“(Filip) was here today and I saw him up in the (luxury) box after,” he added. “It’s cool that we ended up on the same team. We got to be pretty close friends this year and he’s obviously a great player and a great person as well.”
E. Defenseman Alec Regula, picked 67th overall:
Here’s RotoWire on Regula:
Originally committed to the University of Michigan, Regula, a Michigan native, decided to play for OHL London instead. He ended up making the OHL All-Rookie Team as a 17-year-old this past season. Regula filled a larger role for the Knights than anyone could have reasonably expected at the start of the year and the results were positive. He lacks offensive upside and he needs to put on muscle, but Regula is a smart, responsible defender that plays within his limitations. There is zero fantasy upside with this selection, but it was a wise choice by Detroit.
MLive’s Ansar Khan also weighed in…
The Red Wings took defenseman Alec Regula (6-4, 203) of West Bloomfield with the 67th pick. He had seven goals and 18 assists in 67 games for the OHL London Knights.
Regula’s father, C.J., was a longtime team dentist for the Red Wings.
Red Line Report said of Regula: “Underrated sleeper has come a long way this season. Big, rangy blue-liner with a long stick. Moves very well in all four directions and is quite mobile for a tall, gangly kid. Excellent gap control. Uses his outstanding size and strength to keep checks to the outside or tie them up legally in front of net. Makes the easy first pass to clear the defensive zone. Not flashy but highly effective. Doesn’t focus much energy on the offensive zone, but actually makes intelligent plays showing some creativity when he gets there. Just starting to gain confidence in the offensive end, and there’s still plenty of untapped potential. Willing to handle the puck and carry it out of own end when he doesn’t see a good outlet. Does a great job on the penalty kill getting into shooting lanes to block shots and uses his long reach to tip passes/deflect shots.”
And the Free Press’s Helene St. James spoke with Regula…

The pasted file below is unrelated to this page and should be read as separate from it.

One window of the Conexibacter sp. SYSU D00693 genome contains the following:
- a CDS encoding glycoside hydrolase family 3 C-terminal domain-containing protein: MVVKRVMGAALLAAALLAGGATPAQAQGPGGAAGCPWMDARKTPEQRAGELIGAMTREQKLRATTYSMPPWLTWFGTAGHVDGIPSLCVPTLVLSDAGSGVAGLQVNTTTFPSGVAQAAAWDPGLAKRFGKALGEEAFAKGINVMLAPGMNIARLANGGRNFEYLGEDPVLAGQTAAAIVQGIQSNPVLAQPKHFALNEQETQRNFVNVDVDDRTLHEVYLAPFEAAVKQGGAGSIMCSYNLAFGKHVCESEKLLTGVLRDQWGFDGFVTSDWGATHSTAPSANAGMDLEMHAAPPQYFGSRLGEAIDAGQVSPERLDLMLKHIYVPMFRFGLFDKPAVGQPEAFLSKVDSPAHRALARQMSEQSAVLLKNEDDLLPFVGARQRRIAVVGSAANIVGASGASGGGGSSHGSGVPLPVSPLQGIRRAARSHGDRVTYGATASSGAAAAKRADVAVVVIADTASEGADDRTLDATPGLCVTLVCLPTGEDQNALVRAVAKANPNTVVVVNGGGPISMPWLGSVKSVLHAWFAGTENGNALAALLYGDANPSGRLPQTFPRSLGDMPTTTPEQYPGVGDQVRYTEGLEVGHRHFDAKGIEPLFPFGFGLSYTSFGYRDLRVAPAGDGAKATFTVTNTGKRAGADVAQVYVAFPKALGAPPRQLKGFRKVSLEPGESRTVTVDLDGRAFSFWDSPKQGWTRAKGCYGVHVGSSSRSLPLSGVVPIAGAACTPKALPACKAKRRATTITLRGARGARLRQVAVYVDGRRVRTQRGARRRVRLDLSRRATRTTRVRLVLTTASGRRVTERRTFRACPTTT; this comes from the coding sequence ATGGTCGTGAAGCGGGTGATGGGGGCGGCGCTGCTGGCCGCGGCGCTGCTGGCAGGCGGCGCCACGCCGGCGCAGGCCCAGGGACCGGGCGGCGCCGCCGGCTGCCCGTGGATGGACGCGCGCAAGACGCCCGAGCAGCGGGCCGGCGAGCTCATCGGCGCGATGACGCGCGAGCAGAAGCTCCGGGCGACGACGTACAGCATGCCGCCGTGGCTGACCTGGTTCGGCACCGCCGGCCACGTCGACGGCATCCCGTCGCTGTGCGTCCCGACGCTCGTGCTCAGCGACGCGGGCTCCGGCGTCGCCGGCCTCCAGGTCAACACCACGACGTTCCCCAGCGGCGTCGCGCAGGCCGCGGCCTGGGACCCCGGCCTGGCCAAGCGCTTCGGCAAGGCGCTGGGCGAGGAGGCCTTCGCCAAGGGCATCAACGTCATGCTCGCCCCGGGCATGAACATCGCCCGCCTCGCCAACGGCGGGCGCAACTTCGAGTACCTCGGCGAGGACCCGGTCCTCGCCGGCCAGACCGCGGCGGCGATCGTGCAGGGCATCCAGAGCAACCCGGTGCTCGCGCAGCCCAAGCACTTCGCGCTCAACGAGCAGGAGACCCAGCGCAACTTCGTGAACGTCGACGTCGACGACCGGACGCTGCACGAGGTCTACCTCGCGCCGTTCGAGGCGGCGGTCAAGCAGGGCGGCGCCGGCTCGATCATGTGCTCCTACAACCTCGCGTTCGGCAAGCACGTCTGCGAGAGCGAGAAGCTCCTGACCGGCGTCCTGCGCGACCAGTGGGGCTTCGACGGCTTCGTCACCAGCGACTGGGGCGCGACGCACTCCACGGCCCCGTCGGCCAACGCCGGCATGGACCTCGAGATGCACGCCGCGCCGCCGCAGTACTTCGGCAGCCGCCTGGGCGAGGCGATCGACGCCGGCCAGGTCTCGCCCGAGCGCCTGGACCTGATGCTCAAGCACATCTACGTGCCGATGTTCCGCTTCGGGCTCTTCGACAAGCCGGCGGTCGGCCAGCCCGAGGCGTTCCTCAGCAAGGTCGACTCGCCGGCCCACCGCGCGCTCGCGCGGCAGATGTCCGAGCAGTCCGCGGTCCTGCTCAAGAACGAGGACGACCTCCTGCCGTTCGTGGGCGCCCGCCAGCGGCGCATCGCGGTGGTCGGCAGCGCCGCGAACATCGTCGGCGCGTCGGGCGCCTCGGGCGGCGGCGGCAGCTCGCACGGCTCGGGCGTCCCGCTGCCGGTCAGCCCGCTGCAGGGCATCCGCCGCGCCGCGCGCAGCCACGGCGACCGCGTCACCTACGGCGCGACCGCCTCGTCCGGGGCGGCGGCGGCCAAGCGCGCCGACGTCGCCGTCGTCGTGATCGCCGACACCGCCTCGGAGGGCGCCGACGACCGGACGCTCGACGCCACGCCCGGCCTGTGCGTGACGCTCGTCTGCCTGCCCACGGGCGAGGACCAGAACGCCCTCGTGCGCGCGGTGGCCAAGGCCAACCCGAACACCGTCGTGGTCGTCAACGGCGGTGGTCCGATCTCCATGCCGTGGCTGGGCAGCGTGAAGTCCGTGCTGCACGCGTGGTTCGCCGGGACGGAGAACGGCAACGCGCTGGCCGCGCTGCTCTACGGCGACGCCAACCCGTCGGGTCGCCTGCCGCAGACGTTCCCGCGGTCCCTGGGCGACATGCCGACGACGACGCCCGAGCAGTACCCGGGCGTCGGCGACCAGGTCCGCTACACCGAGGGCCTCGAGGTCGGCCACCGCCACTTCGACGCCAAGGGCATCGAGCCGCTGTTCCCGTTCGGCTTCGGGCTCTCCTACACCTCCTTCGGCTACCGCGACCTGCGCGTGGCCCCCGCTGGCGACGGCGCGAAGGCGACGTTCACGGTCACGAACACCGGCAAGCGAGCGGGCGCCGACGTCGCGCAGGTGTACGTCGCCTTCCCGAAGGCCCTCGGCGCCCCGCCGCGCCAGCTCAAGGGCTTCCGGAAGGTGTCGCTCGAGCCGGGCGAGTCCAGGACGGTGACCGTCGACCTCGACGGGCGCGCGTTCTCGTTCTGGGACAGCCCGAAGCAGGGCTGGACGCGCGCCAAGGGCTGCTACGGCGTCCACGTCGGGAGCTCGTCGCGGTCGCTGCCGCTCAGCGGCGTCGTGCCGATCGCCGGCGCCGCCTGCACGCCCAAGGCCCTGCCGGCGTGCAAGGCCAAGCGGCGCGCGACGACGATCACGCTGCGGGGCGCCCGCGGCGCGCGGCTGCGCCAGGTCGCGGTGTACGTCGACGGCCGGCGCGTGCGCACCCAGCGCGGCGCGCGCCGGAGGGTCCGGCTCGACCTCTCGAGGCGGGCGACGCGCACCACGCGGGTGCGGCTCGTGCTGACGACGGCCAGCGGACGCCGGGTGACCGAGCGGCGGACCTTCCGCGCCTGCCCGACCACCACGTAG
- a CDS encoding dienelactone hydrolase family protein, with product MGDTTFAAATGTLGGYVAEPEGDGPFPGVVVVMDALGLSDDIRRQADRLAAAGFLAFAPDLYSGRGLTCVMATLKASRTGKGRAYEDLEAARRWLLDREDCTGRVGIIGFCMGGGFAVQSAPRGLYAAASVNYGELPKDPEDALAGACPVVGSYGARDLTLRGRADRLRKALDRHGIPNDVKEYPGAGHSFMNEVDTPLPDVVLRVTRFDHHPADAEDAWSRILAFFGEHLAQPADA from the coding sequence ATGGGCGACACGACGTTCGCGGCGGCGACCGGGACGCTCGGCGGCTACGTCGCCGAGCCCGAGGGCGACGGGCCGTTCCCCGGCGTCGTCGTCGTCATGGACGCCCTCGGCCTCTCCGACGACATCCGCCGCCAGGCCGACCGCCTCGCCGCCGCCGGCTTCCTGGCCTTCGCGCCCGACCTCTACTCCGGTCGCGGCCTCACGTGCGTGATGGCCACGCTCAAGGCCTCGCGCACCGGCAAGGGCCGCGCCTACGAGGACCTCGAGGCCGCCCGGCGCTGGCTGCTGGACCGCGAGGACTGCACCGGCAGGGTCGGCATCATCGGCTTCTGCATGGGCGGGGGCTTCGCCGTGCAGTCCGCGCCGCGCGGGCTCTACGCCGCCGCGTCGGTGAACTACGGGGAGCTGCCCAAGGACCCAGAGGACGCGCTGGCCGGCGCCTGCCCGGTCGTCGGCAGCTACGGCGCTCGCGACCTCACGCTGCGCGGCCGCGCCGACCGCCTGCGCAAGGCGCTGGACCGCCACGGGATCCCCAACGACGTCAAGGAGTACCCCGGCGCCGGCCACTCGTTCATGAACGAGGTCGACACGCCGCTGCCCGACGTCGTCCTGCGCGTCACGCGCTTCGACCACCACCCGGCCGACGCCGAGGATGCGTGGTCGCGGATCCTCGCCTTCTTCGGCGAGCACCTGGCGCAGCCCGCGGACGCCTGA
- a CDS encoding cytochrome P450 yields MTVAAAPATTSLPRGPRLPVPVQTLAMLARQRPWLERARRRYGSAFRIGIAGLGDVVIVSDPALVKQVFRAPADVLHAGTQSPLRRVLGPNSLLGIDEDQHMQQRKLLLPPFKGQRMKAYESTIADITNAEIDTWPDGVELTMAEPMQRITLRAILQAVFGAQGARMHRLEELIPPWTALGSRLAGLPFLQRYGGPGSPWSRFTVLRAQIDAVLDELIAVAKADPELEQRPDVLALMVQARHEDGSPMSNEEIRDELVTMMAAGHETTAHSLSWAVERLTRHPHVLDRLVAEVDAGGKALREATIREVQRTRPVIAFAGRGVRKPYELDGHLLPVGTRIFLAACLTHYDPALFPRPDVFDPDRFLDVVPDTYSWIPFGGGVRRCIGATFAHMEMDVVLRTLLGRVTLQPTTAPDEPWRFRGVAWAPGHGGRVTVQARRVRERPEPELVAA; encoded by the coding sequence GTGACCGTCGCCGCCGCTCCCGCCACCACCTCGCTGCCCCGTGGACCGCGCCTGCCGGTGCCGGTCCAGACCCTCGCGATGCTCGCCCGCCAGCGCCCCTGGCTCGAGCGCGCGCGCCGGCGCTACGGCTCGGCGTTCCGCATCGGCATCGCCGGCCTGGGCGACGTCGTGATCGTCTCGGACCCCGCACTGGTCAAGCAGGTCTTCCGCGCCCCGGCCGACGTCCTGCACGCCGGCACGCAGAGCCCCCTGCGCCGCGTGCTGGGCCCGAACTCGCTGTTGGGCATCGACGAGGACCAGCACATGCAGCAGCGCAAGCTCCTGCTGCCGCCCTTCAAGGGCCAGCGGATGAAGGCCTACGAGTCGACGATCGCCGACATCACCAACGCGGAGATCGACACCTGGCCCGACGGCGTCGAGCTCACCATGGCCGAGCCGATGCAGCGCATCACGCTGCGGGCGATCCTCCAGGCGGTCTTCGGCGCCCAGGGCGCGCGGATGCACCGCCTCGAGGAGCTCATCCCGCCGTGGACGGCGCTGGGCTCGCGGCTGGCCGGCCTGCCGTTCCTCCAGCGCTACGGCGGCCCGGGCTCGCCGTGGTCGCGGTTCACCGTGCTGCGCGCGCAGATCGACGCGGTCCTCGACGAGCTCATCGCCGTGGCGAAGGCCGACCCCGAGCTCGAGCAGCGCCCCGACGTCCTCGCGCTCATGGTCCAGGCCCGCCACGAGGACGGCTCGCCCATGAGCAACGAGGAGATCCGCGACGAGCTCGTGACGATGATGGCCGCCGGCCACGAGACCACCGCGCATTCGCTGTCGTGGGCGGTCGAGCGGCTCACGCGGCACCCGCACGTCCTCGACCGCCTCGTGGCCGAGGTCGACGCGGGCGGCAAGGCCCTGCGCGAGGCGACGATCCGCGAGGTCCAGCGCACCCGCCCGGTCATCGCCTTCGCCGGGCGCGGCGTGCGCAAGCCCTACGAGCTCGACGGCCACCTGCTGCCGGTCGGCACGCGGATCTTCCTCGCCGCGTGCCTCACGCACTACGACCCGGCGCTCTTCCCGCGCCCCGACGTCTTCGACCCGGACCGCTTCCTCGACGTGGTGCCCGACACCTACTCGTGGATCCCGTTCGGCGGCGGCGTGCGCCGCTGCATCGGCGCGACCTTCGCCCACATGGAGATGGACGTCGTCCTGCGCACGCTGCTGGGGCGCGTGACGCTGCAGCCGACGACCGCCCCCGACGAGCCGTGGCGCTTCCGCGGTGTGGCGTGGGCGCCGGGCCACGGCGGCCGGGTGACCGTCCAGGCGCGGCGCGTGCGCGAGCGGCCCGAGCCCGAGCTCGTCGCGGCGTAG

How can he potentially help the Wings down the road?
“I’m a big defenseman, two-way, I think I can play a 200-foot game and I’m really reliable,” Regula said. “I think I can play against other teams’ top lines, and I think as I grow I think I can really grow into a good role with the Wings.”
Regula already has size on his side: He’s 6-foot-4, 203 pounds. He had seven goals and 18 assists for 25 points in 67 games with London in the Ontario Hockey League last season.
Regula, who lives in West Bloomfield, said he went to bed on Friday dreaming about what played out on Saturday.
“I saw the Wings had a lot of picks in the third round and that’s kind of where my territory was,” Regula said. “So I was thinking, maybe, and then when we there, they waited a while in that 3 minutes. I didn’t know what they were going to do. They were talking a lot. When I was picked, it was a sigh of relief. No words.”
This is an odd selection by Detroit. Barton, the #94 ranked North American skater by NHL Central Scouting, has an impressive frame (6-foot-3, 175 pounds) and has displayed a decent scoring touch (33 points in 49 games) in the BCHL, but few had him ranked as a mid-third-round prospect. Barton is a 2019-20 commit to UMass-Lowell, so it’s going to be quite a while before we can get a grasp on his potential long-term ceiling.
As did the Detroit News’s Ted Kulfan: